WASHINGTON, D.C. — Vice President Harris, Secretary Buttigieg and Director Deese met on Wednesday with the leaders of the ports of Los Angeles and Long Beach, as well as representatives of labor and the business community, to discuss solutions to the congestion at the two ports. The two ports discussed moving to 24/7 operations.
Labor leaders made clear their support for this effort, and business leaders announced new commitments to move their cargo during the newly available nighttime and weekend hours. Participants discussed how the movement of cargo during less congested times will allow trucks to move more quickly on highways during less crowded nighttime hours, and truckers at the ports can drop off and pick up loads more quickly. These commitments from some of the nation’s biggest companies during off-peak hours should increase small businesses’ ability to move their goods during peak hours, including those exporting their goods.
The Vice President raised the historic and global nature of the current challenges facing the transportation and logistics supply chain, including disruptions due to the delta variant shutting down port operations in key trading partners such as in Southeast Asia, causing backups and delays throughout the world’s ports. She called attention to the Biden-Harris Administration’s focus on unclogging the short-term disruptions as well as making investments to increase long-term supply chain resilience.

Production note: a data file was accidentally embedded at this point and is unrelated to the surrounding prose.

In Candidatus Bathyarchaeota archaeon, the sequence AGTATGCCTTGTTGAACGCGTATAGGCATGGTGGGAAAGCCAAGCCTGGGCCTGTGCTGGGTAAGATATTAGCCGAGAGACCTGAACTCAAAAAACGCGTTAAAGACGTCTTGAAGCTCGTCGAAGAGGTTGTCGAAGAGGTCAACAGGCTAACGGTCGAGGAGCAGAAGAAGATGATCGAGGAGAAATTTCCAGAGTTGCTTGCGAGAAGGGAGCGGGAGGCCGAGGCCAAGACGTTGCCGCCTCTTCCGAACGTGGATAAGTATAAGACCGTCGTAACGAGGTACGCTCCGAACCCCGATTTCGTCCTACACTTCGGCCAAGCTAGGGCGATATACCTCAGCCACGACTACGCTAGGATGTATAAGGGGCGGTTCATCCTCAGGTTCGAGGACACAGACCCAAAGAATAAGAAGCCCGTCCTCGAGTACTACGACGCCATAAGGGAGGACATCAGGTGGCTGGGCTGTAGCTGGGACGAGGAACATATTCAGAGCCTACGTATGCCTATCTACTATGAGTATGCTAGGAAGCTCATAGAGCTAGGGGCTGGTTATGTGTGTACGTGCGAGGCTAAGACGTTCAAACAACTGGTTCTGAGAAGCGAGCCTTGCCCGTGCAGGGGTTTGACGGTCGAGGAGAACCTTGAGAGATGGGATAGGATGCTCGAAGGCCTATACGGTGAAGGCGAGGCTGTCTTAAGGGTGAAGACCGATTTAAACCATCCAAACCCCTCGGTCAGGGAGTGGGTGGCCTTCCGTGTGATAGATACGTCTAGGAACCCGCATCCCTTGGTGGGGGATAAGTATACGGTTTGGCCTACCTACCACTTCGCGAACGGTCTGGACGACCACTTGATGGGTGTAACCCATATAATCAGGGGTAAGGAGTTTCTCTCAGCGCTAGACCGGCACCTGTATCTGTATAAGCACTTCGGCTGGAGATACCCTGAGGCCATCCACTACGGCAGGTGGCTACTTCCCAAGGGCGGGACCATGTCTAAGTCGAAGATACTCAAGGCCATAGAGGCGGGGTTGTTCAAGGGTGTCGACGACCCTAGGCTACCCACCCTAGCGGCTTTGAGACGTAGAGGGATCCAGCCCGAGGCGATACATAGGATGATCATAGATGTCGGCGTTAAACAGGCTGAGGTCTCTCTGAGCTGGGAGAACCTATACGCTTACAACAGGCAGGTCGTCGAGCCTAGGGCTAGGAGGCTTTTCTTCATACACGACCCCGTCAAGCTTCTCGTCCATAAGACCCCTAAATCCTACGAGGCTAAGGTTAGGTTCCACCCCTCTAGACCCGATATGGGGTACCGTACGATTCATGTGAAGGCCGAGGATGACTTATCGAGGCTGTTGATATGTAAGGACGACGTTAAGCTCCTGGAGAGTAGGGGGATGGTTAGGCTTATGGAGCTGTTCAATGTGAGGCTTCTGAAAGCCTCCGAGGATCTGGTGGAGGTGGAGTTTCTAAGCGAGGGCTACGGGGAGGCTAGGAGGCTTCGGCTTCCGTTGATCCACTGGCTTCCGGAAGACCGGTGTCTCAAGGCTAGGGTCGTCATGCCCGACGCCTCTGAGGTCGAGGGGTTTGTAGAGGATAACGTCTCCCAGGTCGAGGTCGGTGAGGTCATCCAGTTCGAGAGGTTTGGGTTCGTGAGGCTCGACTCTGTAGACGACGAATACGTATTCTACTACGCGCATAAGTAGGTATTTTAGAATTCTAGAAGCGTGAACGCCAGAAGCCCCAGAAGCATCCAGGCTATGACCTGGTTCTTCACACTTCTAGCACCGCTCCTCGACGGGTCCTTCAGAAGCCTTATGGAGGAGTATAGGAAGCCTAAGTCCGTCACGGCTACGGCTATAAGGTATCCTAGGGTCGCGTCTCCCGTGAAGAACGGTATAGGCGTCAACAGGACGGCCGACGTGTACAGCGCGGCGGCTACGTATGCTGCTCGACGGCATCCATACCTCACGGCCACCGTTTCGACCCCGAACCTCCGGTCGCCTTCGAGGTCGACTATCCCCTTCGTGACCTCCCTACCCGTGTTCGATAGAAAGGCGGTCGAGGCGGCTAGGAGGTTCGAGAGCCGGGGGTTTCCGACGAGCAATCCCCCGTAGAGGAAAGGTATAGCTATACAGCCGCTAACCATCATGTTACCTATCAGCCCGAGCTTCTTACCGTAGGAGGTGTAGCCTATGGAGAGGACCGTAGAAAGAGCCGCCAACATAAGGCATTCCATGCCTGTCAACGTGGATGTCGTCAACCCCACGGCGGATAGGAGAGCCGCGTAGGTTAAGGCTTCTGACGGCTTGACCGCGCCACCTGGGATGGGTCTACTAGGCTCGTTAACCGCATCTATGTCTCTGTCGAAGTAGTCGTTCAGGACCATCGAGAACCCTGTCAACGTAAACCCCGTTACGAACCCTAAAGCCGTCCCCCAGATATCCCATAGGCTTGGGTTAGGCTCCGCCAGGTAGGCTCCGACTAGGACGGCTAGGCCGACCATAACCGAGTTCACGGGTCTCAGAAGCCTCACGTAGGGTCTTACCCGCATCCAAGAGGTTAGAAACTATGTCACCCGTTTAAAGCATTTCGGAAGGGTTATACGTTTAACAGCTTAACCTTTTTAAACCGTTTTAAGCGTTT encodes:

Participants also discussed the record-setting cargo moving through the nation’s ports this past year, where workers at the ports risked their lives to make sure essential goods like food and medicine were available for American families. They noted that the system is almost entirely in the hands of private businesses, who operate and control the ships, the docks, the trucks, the warehouses, and the rails that move goods from ships to stores to houses.
Participants agreed to continue to work together, with the support of Port Envoy Porcari, on 24/7 operations at the two ports and across the entire supply chain. They discussed additional solutions to alleviate congestion and improve efficiency. This included a temporary expansion of warehousing and rail service, improving data tools and data sharing at the ports, and increasing both the recruitment of truck drivers while also improving the quality of trucking jobs. They discussed the importance of the Infrastructure Investment and Jobs Act and Build Back Better legislation, which would make a generational investment in workers, infrastructure, and supply chains and create a more resilient and globally competitive goods movement system in the U.S.
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